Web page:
This Isn’t What Democracy Looks Like
“THIS IS WHAT DEMOCRACY LOOKS LIKE!”
That chant has truly been making the rounds of late. Today’s example comes from the streets of New York, where a large crowd of anti-Trump protesters gathered as a couple of racially diverse grandmas gyrated awkwardly to music provided by a frat-boy wannabe trumpet player wearing a “WOKE AF” tank top.
It’s a popular chant these days on the Left; you rarely hear such chants from the Right, which generally assumes that democracy looks more like this:
That’s because there are two widely varying beliefs about democracy that currently split the country. The first mirrors the beliefs of the founders: loud, boisterous debate and popular movements must be channeled into republicanism, voting for those who can represent us best, and whose ambitions will be counteracted by other ambitions. The founders feared and hated mob politics. They were readers of Cicero, who said that “No tempest or conflagration, however great, is harder to quell than mob carried away by the novelty of power.” Alexander Hamilton summed up the founders’ notion of democracy well: “Real liberty is neither found in despotism, nor in the extremes of democracy, but in moderate goverments … if we incline too much to democracy, we shall soon shoot into a monarchy.”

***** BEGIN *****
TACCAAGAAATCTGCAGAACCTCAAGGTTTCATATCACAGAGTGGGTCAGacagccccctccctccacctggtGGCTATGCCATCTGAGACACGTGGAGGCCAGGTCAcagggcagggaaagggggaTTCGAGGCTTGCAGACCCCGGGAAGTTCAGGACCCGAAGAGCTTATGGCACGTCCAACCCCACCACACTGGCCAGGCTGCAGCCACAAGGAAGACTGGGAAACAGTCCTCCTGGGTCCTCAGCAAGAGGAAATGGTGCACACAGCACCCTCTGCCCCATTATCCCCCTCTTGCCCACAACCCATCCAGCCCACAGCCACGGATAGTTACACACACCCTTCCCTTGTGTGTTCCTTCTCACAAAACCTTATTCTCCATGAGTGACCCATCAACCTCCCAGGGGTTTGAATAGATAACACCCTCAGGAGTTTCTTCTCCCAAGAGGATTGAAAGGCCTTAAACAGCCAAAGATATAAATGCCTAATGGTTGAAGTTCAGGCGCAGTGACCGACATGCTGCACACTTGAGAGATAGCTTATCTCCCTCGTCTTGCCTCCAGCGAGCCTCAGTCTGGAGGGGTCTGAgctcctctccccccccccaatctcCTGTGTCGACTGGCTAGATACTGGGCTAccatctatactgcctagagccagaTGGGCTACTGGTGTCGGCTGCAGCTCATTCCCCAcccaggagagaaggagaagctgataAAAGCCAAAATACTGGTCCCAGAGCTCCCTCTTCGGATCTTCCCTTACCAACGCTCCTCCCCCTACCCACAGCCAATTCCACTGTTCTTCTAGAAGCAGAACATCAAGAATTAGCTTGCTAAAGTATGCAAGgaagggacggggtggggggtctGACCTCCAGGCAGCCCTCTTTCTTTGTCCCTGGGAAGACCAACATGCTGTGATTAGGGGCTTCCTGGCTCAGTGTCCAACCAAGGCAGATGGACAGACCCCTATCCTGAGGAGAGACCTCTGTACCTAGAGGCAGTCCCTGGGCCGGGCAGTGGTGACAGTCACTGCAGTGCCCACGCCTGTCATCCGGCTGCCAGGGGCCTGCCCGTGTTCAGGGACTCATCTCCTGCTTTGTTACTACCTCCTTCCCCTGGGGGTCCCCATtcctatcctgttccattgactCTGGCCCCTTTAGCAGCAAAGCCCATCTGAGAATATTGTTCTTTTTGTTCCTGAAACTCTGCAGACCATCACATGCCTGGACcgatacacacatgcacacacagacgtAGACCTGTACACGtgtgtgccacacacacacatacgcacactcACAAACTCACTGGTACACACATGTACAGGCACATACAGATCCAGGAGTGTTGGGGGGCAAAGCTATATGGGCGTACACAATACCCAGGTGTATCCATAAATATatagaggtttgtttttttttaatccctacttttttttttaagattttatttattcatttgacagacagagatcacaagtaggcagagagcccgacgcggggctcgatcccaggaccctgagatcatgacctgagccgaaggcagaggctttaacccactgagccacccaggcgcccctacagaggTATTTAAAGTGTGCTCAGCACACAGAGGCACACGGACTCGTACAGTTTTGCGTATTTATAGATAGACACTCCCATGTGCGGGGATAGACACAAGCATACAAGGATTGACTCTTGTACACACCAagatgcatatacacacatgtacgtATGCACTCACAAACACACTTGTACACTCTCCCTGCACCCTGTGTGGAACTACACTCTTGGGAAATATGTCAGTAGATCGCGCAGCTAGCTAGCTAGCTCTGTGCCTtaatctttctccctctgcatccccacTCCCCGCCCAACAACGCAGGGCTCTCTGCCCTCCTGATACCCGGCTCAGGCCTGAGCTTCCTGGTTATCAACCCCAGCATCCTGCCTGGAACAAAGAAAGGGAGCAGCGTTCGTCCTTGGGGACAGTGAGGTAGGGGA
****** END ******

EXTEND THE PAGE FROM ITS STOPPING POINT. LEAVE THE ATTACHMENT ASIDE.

The second view of democracy mirrors Rousseau and the French Revolution more than the American Revolution: the mob in the streets makes the rules. No one man is better than any other; the collective rules the individual.